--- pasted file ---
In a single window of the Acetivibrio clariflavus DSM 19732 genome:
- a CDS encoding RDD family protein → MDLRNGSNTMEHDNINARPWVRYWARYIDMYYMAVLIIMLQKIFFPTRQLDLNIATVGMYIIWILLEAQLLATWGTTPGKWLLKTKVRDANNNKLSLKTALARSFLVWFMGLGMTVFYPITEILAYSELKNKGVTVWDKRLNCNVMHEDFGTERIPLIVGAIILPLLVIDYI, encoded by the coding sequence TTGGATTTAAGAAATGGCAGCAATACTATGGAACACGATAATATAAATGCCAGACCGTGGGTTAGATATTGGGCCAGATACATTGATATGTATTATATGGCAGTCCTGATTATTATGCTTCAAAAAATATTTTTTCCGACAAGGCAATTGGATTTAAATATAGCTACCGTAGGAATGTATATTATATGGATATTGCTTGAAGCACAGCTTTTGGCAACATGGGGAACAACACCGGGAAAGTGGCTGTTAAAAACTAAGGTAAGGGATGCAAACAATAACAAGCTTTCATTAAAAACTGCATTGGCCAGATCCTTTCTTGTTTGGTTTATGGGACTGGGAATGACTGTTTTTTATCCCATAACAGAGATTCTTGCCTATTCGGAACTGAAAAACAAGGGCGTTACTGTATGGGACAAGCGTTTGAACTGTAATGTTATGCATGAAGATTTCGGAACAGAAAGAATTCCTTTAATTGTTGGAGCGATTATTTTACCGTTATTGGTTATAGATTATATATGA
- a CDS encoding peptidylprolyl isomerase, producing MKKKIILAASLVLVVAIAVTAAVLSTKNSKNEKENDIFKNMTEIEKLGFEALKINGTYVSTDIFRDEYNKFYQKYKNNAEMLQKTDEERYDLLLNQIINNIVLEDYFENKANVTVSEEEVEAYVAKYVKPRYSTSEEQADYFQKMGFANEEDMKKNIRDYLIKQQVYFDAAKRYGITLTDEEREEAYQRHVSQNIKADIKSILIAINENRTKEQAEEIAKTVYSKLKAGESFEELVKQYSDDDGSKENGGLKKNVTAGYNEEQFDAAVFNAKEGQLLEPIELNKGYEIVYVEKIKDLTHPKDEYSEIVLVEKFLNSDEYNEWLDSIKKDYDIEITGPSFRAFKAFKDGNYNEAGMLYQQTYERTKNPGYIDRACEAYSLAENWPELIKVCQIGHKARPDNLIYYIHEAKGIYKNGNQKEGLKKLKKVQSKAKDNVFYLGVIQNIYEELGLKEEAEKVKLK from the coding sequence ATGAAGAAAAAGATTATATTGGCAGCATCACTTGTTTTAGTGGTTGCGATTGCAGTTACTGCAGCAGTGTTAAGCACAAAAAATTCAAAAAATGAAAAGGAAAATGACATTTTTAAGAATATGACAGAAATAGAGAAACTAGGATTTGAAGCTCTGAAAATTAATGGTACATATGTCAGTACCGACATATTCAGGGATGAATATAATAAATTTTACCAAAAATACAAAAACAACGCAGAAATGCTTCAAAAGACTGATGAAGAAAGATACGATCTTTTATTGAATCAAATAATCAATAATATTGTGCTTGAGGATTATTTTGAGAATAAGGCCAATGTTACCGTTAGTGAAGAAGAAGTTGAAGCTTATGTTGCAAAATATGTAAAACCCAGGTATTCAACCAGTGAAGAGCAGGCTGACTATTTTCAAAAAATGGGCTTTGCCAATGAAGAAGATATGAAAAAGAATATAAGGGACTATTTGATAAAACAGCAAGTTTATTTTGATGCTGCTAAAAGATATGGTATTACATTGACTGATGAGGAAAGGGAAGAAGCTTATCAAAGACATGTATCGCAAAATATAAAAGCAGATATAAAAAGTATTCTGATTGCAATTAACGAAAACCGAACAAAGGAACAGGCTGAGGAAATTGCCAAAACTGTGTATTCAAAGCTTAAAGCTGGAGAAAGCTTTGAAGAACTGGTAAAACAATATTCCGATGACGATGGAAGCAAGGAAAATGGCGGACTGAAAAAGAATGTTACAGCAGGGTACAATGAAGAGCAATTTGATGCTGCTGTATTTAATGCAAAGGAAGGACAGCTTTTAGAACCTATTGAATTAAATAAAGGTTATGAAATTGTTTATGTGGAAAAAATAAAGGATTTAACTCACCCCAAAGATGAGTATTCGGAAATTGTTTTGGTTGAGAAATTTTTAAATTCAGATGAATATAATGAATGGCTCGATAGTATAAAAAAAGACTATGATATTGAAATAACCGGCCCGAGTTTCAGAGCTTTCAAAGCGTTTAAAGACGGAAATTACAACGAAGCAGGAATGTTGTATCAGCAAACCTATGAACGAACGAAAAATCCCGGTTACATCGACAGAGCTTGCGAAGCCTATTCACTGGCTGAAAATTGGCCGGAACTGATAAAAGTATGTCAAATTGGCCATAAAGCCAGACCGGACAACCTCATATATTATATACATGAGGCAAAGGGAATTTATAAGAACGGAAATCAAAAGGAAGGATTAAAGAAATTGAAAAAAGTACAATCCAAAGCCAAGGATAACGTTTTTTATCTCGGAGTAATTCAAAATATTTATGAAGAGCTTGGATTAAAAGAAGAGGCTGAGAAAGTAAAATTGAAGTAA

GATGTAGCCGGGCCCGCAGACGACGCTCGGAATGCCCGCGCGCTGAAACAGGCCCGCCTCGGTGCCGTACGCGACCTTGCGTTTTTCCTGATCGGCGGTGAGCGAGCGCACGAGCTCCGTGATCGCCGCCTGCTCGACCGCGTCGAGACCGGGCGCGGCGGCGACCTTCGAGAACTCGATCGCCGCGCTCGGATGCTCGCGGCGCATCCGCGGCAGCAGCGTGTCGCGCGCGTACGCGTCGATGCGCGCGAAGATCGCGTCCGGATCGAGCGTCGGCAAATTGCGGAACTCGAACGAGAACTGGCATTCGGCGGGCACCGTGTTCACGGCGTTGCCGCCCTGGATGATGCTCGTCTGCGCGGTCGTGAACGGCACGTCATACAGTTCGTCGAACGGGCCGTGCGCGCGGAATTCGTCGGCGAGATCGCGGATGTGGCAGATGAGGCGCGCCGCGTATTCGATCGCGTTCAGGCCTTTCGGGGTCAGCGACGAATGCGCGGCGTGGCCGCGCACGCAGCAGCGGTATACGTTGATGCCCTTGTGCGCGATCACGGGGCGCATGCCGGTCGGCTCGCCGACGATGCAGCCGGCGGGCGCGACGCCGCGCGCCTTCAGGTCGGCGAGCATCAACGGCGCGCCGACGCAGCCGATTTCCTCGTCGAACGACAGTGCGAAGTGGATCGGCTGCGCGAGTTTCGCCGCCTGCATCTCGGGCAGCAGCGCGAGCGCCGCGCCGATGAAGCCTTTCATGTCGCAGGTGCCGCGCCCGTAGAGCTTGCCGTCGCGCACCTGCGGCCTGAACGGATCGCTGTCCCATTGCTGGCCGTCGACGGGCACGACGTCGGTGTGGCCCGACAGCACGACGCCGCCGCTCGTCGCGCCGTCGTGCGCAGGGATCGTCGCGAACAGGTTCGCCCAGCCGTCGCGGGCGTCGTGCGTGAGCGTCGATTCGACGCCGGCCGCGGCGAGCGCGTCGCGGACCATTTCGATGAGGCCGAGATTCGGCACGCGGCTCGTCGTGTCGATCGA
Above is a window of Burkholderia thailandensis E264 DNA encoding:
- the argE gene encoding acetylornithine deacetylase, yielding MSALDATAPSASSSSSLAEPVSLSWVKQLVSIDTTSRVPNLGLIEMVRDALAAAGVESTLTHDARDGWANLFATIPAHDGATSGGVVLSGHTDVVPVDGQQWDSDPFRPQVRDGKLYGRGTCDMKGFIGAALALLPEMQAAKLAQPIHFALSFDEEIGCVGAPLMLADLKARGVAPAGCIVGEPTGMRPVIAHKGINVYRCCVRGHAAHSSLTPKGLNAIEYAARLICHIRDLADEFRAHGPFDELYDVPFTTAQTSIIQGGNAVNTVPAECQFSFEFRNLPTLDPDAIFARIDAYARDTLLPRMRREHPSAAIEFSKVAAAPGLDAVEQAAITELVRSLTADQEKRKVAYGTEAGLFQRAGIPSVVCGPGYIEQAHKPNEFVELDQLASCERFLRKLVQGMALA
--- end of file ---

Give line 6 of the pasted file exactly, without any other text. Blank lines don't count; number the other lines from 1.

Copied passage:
- the argE gene encoding acetylornithine deacetylase, yielding MSALDATAPSASSSSSLAEPVSLSWVKQLVSIDTTSRVPNLGLIEMVRDALAAAGVESTLTHDARDGWANLFATIPAHDGATSGGVVLSGHTDVVPVDGQQWDSDPFRPQVRDGKLYGRGTCDMKGFIGAALALLPEMQAAKLAQPIHFALSFDEEIGCVGAPLMLADLKARGVAPAGCIVGEPTGMRPVIAHKGINVYRCCVRGHAAHSSLTPKGLNAIEYAARLICHIRDLADEFRAHGPFDELYDVPFTTAQTSIIQGGNAVNTVPAECQFSFEFRNLPTLDPDAIFARIDAYARDTLLPRMRREHPSAAIEFSKVAAAPGLDAVEQAAITELVRSLTADQEKRKVAYGTEAGLFQRAGIPSVVCGPGYIEQAHKPNEFVELDQLASCERFLRKLVQGMALA